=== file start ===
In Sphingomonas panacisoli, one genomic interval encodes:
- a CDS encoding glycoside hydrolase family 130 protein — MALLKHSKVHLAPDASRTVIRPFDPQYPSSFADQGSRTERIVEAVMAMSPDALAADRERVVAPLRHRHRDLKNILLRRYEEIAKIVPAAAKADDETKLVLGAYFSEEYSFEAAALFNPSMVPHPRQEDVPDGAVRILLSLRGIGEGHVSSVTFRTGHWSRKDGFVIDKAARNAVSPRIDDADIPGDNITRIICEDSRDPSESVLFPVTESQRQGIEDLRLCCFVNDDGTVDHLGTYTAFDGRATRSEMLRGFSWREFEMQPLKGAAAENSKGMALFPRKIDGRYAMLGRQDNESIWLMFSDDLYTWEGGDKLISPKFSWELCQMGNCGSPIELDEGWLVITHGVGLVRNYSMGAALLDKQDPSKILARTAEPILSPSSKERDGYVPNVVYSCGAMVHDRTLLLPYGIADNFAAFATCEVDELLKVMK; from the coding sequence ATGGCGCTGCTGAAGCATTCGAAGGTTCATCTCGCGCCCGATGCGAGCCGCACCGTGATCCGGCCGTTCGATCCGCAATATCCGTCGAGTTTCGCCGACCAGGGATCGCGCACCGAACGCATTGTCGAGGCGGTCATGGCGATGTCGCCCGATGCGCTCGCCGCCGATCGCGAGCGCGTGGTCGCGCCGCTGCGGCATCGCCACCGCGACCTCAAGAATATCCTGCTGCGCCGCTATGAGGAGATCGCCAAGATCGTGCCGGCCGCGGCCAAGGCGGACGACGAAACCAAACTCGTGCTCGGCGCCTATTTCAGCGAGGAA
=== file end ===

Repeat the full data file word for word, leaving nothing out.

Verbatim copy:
In Sphingomonas panacisoli, one genomic interval encodes:
- a CDS encoding glycoside hydrolase family 130 protein — MALLKHSKVHLAPDASRTVIRPFDPQYPSSFADQGSRTERIVEAVMAMSPDALAADRERVVAPLRHRHRDLKNILLRRYEEIAKIVPAAAKADDETKLVLGAYFSEEYSFEAAALFNPSMVPHPRQEDVPDGAVRILLSLRGIGEGHVSSVTFRTGHWSRKDGFVIDKAARNAVSPRIDDADIPGDNITRIICEDSRDPSESVLFPVTESQRQGIEDLRLCCFVNDDGTVDHLGTYTAFDGRATRSEMLRGFSWREFEMQPLKGAAAENSKGMALFPRKIDGRYAMLGRQDNESIWLMFSDDLYTWEGGDKLISPKFSWELCQMGNCGSPIELDEGWLVITHGVGLVRNYSMGAALLDKQDPSKILARTAEPILSPSSKERDGYVPNVVYSCGAMVHDRTLLLPYGIADNFAAFATCEVDELLKVMK; from the coding sequence ATGGCGCTGCTGAAGCATTCGAAGGTTCATCTCGCGCCCGATGCGAGCCGCACCGTGATCCGGCCGTTCGATCCGCAATATCCGTCGAGTTTCGCCGACCAGGGATCGCGCACCGAACGCATTGTCGAGGCGGTCATGGCGATGTCGCCCGATGCGCTCGCCGCCGATCGCGAGCGCGTGGTCGCGCCGCTGCGGCATCGCCACCGCGACCTCAAGAATATCCTGCTGCGCCGCTATGAGGAGATCGCCAAGATCGTGCCGGCCGCGGCCAAGGCGGACGACGAAACCAAACTCGTGCTCGGCGCCTATTTCAGCGAGGAA